The locals’ guide to Dubrovnik

From its Baroque buildings to its contemporary art attractions, there’s plenty to discover inside the Croatian city’s ancient stone walls

 

For romantics at heart

Croatian journalist Ana Muhar, who was married in Dubrovnik, reveals the secret side of the city, and where to go for a dash of romance

 

Dubrovnik is one of the most beautiful cities in the world. The famous portraits of the fortified Old Town are stunning and the place is even more breathtaking in real life. It’s hard to resist diving into the sea – the locals don’t understand why tourists often require access to swimming pools.

The city is so photogenic that it can feel like a wedding set. Approaching the Old Harbour by boat is a special experience, perhaps after a long, delicious lunch in Gverović-Orsan in the nearby village of Zaton beside the sea. Hike up to Fort Lovrijenac for striking views. And stroll through the elegant Old Town in the middle of the night, when the old stones have a special glow.

It is impossible to divide Dubrovnik from its history, and people who don’t appreciate history are unlikely to fall in love with Dubrovnik. A simple walk in the Old Town will work its magic, however, it’s definitely worth having a guided tour of the City Walls. For a look into its more recent history, I would advise visitors to visit the War Photography Museum.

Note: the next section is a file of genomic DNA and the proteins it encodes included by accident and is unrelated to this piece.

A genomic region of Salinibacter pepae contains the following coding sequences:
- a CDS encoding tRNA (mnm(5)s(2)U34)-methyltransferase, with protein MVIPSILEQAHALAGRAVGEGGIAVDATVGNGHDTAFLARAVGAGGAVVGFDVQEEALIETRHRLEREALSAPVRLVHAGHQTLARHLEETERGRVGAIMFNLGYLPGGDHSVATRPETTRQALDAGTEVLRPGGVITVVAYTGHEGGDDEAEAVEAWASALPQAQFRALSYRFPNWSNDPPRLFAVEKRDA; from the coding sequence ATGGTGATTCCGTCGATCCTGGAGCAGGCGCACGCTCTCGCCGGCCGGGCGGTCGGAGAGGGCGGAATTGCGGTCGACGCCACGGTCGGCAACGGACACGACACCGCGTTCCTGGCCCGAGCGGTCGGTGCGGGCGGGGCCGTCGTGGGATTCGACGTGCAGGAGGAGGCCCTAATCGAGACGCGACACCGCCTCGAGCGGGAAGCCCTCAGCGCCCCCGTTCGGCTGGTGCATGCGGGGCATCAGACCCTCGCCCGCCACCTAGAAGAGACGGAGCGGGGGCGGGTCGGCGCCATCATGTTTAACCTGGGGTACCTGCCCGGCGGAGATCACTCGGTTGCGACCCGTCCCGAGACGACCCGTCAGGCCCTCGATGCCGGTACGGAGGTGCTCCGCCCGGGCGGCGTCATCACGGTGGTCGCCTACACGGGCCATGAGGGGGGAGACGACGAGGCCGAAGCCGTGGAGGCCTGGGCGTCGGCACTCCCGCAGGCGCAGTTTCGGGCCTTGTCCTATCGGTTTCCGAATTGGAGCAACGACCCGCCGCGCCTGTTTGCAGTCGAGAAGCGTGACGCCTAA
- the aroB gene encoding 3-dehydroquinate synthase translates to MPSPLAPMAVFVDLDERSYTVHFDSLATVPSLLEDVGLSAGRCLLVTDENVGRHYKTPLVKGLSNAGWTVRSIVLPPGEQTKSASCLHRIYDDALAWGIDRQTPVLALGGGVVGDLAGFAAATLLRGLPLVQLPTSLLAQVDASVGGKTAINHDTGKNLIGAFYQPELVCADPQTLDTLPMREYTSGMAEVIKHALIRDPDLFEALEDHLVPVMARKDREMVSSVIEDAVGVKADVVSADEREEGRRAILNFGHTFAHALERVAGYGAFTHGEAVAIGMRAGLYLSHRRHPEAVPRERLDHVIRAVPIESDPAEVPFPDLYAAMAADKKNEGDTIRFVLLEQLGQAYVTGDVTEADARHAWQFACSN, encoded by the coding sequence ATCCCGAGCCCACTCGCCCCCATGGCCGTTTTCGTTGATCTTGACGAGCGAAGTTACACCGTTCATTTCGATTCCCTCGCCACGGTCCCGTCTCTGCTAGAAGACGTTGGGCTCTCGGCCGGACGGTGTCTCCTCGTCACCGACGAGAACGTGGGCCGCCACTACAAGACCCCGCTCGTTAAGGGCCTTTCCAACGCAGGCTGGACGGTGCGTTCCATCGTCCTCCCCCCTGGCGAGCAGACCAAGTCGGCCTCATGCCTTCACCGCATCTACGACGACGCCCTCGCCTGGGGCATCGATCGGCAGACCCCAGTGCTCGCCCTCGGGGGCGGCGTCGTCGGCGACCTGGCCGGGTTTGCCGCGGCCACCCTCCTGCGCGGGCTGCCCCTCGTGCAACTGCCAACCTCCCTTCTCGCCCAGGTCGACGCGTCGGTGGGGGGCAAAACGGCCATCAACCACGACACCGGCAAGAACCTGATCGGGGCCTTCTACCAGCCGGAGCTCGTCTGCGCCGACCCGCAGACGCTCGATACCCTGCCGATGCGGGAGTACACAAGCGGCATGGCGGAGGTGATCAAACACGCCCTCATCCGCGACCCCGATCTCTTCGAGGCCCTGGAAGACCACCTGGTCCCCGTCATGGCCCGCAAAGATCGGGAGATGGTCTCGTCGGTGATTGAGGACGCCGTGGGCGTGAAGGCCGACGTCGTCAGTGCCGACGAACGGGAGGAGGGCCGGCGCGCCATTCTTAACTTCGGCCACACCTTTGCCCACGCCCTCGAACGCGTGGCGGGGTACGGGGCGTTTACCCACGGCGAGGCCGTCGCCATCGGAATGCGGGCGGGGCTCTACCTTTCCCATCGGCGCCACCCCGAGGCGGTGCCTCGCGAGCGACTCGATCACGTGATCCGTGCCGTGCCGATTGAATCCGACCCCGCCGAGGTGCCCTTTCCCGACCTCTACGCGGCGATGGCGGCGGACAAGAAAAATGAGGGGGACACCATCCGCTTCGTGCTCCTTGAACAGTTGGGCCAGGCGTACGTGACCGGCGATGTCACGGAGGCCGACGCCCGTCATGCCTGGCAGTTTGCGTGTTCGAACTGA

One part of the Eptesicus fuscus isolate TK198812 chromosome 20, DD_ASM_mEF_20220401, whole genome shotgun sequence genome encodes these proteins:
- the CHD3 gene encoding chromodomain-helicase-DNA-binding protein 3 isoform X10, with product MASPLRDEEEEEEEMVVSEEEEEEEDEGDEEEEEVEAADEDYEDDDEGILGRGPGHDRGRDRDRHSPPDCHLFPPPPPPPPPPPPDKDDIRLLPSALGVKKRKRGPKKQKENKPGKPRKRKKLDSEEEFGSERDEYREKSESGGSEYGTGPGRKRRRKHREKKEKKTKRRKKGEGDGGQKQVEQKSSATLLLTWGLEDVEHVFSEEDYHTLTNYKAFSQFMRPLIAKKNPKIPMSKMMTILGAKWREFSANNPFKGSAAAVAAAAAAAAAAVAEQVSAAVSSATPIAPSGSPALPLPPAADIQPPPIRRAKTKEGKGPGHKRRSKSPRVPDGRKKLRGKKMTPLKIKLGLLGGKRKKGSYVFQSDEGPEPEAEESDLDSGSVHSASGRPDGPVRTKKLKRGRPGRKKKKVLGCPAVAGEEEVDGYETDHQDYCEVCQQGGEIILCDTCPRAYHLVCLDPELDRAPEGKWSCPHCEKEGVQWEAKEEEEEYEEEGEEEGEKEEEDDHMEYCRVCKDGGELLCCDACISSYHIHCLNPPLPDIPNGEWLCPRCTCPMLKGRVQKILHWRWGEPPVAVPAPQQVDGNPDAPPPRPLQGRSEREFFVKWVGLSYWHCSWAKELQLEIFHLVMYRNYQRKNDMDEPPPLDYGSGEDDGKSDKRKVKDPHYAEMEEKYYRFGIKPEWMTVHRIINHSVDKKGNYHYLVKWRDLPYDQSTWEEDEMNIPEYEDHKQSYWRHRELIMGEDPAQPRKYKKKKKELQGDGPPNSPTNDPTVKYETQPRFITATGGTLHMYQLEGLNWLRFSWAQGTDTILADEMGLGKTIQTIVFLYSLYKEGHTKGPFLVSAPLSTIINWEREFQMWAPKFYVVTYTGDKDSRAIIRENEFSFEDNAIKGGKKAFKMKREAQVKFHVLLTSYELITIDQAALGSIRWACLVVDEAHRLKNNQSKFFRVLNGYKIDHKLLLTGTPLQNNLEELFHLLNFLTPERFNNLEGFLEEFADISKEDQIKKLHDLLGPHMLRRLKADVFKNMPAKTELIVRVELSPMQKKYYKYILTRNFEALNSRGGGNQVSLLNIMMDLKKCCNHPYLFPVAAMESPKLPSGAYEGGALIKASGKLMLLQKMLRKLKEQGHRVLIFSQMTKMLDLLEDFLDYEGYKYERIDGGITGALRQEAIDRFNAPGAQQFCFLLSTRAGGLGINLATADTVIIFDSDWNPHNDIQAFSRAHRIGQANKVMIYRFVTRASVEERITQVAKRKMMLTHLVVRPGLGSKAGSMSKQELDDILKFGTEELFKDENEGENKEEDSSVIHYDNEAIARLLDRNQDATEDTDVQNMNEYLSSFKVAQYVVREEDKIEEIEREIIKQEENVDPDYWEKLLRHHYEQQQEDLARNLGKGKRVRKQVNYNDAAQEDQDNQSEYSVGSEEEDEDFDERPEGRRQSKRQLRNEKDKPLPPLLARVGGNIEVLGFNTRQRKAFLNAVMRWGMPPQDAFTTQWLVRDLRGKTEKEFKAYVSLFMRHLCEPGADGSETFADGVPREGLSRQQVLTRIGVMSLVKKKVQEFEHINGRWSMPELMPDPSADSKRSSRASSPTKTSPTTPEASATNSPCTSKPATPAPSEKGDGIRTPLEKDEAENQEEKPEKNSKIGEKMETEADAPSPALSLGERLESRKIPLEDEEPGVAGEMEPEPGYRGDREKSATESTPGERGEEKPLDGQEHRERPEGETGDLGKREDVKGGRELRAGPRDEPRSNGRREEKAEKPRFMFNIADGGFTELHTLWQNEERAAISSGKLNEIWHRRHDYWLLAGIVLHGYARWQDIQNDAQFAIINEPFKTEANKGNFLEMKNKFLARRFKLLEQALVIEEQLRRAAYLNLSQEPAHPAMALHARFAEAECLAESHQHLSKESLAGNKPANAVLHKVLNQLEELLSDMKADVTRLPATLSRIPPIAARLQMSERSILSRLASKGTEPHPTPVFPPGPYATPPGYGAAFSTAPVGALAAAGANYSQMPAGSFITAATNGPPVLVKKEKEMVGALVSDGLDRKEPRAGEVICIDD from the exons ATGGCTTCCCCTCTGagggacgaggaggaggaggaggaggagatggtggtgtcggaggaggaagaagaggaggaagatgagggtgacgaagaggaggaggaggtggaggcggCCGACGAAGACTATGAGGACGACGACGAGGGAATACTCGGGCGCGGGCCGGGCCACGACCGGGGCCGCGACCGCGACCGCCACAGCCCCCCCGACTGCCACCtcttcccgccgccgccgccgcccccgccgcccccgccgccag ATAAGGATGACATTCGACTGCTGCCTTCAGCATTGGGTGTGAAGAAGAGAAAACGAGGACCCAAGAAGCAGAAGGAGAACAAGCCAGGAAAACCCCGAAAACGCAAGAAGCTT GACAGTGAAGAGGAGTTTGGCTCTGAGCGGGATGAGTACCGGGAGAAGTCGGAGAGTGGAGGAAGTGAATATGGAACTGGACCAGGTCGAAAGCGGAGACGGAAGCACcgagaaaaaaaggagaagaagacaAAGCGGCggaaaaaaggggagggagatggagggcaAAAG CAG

Croatians will tell you that the people of Dubrovnik are complicated, but I like them. I like their pride, peculiar accent and relaxed manner. The best way to meet them is at one of the local cafés in the morning, as a cup of coffee first thing is an absolute must in Croatia.

Spend your time and money on experiences. Visit the stunning Elaphiti Islands, eat the fresh fish, sample different olive oils and sip the grape from nearby Peljesac. If you must buy something, my favourite place to shop is antique boutique Moje Tezoro, which has a wonderful collection of original old jewellery that’s pricey but beautiful
and unique.

 

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For art buffs

Selma Hafizovic, owner of Dubrovnik Contemporary Gallery, shines a light on the city’s artistic and creative gems

Dubrovnik itself is like an evolving work of art. If you want to experience the art scene that’s developing there, head to Banje Beach on Frana Supila Road. All the major galleries and institutions are there, including Museum of Modern Art Dubrovnik. Founded in 1945 it houses an impressive 2,620 works of art, many of which are by artists linked in some way to the Dubrovnik area.

For a grassroots experience, head over to Art Radionica Lazareti, an independent institution representing an alternative art scene with concerts, open discussions and exhibitions. It’s an amazing place to meet local artists at the many openings and events held there.

And, of course, Dubrovnik Contemporary Gallery is the place to go for works by mainly London and New York based contemporary artists. It’s a magnet for serious collectors who are interested in emerging and mid-career artists.